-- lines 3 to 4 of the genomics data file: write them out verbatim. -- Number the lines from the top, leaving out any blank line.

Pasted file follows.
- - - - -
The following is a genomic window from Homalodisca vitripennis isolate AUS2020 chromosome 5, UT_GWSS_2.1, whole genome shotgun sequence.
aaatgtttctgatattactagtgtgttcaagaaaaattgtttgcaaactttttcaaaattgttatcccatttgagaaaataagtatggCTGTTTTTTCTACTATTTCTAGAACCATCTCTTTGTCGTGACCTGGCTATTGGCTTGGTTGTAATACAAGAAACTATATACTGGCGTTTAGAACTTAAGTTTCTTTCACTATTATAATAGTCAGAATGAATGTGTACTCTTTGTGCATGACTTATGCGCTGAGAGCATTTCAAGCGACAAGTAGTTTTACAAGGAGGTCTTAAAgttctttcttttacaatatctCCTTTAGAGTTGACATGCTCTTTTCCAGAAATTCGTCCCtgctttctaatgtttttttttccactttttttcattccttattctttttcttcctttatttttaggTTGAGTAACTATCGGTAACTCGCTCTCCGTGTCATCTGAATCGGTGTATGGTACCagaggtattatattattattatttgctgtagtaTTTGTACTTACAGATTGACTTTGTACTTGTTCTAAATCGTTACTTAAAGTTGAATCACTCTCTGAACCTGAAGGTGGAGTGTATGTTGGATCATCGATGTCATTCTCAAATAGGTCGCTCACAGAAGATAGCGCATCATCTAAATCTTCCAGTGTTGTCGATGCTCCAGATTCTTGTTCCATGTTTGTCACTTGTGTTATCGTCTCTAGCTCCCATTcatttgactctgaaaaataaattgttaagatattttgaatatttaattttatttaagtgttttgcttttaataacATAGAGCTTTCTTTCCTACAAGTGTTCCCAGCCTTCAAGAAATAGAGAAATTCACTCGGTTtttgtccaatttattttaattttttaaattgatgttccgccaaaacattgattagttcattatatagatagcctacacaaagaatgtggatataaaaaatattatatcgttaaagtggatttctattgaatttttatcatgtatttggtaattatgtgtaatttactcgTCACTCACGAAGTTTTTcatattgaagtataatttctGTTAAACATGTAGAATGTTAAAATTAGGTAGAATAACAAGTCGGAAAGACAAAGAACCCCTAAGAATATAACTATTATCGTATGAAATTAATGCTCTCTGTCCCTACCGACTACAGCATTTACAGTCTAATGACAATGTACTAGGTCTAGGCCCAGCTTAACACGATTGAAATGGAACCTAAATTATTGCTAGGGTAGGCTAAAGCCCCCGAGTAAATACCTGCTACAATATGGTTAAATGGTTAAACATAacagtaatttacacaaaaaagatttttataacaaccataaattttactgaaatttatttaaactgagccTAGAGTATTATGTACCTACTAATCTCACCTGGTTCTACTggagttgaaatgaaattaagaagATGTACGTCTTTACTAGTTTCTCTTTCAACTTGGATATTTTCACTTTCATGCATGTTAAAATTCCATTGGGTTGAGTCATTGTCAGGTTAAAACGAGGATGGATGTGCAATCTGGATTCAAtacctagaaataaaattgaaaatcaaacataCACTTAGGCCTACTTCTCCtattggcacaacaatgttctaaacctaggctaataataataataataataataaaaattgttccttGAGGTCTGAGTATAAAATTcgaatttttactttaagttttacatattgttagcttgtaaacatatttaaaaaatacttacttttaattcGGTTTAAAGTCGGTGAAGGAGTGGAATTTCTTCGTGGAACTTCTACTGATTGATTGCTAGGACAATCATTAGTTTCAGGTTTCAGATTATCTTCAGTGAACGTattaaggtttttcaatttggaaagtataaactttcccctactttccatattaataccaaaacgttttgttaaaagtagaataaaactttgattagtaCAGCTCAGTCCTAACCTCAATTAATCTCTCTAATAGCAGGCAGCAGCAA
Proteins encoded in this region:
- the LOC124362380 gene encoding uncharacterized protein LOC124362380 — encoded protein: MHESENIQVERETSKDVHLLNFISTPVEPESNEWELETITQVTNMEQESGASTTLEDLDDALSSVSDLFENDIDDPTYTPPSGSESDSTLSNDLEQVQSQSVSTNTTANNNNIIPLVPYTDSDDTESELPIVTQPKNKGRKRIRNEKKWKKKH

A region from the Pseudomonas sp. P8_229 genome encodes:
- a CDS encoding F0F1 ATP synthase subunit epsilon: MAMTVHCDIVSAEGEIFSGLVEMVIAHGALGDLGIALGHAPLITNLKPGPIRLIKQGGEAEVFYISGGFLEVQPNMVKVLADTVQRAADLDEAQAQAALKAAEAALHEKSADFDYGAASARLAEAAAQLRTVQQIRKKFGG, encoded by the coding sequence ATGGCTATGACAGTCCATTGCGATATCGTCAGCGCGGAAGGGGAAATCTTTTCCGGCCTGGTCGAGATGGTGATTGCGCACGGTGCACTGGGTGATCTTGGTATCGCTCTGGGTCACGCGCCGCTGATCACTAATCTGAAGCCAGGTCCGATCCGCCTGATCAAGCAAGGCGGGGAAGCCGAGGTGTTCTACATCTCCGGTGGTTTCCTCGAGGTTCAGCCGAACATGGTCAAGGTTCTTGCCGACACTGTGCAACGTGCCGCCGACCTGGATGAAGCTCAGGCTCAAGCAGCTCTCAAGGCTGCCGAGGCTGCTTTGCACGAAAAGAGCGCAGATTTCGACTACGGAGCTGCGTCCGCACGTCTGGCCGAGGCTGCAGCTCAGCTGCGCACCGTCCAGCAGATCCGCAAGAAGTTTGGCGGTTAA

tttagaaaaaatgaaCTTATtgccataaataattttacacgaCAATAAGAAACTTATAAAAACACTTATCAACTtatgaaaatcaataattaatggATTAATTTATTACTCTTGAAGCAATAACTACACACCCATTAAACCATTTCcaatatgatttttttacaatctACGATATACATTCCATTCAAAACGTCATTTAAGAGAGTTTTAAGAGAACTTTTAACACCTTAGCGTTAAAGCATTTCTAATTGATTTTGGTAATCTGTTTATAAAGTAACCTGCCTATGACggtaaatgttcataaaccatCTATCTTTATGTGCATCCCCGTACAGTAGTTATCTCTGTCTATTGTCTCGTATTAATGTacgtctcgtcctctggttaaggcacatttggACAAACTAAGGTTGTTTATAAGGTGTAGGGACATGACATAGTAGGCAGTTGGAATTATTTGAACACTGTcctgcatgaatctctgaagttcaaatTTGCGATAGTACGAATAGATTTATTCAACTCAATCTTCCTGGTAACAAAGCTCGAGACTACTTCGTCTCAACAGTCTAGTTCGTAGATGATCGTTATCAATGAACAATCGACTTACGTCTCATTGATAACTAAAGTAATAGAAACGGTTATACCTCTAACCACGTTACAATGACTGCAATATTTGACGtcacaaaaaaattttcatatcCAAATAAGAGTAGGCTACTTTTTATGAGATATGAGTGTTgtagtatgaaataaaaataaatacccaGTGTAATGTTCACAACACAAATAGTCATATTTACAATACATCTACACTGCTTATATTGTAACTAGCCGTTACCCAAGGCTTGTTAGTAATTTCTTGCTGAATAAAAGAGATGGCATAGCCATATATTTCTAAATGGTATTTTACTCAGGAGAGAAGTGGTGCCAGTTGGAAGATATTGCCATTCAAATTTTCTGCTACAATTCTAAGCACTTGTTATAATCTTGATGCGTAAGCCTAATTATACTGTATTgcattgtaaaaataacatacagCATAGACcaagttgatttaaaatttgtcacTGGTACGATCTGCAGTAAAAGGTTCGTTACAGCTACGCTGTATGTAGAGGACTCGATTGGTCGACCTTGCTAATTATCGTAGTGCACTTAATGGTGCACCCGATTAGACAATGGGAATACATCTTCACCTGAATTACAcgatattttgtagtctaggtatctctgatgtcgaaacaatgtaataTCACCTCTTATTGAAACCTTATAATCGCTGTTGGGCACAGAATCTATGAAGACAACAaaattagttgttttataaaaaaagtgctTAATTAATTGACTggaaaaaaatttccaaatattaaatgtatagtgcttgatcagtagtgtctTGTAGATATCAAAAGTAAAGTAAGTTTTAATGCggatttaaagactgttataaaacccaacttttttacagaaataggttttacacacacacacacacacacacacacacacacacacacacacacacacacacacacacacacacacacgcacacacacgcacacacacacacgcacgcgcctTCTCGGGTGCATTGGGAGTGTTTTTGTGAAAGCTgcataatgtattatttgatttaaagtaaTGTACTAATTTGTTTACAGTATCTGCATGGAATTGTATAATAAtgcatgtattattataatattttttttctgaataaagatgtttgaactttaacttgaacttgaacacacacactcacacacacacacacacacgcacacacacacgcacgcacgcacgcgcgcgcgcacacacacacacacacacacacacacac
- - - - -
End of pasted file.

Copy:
Proteins encoded in this region:
- the LOC124362380 gene encoding uncharacterized protein LOC124362380 — encoded protein: MHESENIQVERETSKDVHLLNFISTPVEPESNEWELETITQVTNMEQESGASTTLEDLDDALSSVSDLFENDIDDPTYTPPSGSESDSTLSNDLEQVQSQSVSTNTTANNNNIIPLVPYTDSDDTESELPIVTQPKNKGRKRIRNEKKWKKKH